1. Not advocating Rose Wilder Lane any more than I would Ayn Rand, but you might give The Discovery of Freedom a read. Perhaps too romantic in her conceptions at come points, but an interesting perspective from a paleo-libertarian source.

    2. stems at least in part

      There’s plenty of room to discuss all of the issues you’ve brought up. If you were to email Richman, I’m sure he’d agree. And yet none of them are the focus of this article or SR’s particular interest in the west’s meddling in ME affairs.

      The degree to which neoconservative talking points have infiltrated mainline libertarianism and neoliberalism, much less the party that for decades was the principled minority opponent the War Party, is disturbing.

      1. “The degree to which neoconservative talking points have infiltrated mainline libertarianism and neoliberalism…is disturbing.”

        Could you expound on this a little, I am not sure which talking points you are referring to.

    3. sometimes I think that Churchill Screwed up the division of the Ottoman empire on purpose, to prevent the Caliphate from rising again and threatening the West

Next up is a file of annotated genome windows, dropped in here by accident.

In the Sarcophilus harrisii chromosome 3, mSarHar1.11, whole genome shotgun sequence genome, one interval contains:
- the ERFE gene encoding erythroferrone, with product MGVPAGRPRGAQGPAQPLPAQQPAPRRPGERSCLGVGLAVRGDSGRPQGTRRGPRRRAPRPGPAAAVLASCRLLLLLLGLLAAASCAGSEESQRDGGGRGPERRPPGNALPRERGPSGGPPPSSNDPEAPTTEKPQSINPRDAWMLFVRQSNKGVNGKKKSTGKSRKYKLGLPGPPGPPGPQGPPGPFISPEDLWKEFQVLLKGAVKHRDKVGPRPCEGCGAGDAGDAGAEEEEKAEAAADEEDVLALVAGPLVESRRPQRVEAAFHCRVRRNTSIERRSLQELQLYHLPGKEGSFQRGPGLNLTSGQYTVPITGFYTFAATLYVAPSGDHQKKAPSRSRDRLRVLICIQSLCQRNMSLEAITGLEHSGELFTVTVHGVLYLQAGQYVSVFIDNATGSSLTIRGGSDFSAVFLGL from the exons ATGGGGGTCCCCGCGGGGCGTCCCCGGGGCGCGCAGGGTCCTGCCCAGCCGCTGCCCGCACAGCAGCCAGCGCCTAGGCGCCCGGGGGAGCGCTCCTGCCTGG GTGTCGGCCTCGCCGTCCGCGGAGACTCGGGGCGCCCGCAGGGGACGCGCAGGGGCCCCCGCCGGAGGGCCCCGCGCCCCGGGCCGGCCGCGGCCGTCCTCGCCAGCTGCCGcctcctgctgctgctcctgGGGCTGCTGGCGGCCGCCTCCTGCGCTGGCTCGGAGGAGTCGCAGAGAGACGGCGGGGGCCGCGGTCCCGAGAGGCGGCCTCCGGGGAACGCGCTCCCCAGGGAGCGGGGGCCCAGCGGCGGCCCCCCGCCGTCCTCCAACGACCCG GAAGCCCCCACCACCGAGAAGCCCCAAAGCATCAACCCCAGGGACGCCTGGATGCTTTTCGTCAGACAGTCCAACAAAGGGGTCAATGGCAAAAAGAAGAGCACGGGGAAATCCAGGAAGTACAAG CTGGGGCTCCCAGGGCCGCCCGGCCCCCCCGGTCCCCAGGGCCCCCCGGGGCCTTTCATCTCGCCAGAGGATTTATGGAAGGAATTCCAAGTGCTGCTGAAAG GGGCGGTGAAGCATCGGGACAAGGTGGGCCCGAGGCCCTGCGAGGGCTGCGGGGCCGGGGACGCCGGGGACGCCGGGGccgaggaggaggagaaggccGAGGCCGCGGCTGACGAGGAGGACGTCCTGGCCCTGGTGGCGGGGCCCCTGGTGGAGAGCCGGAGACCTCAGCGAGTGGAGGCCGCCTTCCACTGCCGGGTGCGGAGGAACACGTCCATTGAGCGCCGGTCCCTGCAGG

6. By the time this country was founded, there was ample evidence of the consequences of getting involved in other people’s centuries long problems. But we did it anyway. From the foundation through roughly 1900, the US had more than it could handle getting the continent under control (feel free to compare and contrast Manifest Destiny and Lebensraum). But once it was all pretty much ironed out domestically, “federalists” began to look outward for asses to kick. And here we are, 110 years of welfare/warfare/collectivization later and things are hunky dory. We’re worried about some sub-tribe here, a genocide there, and – right or wrong – we’re on the hook for everything. That’s what comes with being the de facto inheritor of the Holy Roman Empire. Meanwhile, we’re coming apart at the seams internally and our borders are “slushy” to put it mildly. The Visigoths have been let into the empire, won’t be assimilated, and we’re likely to be brought down from within. We’re fighting losing battles on the proverbial Palatinate while rotting from within. THIS is what the founders were warning about.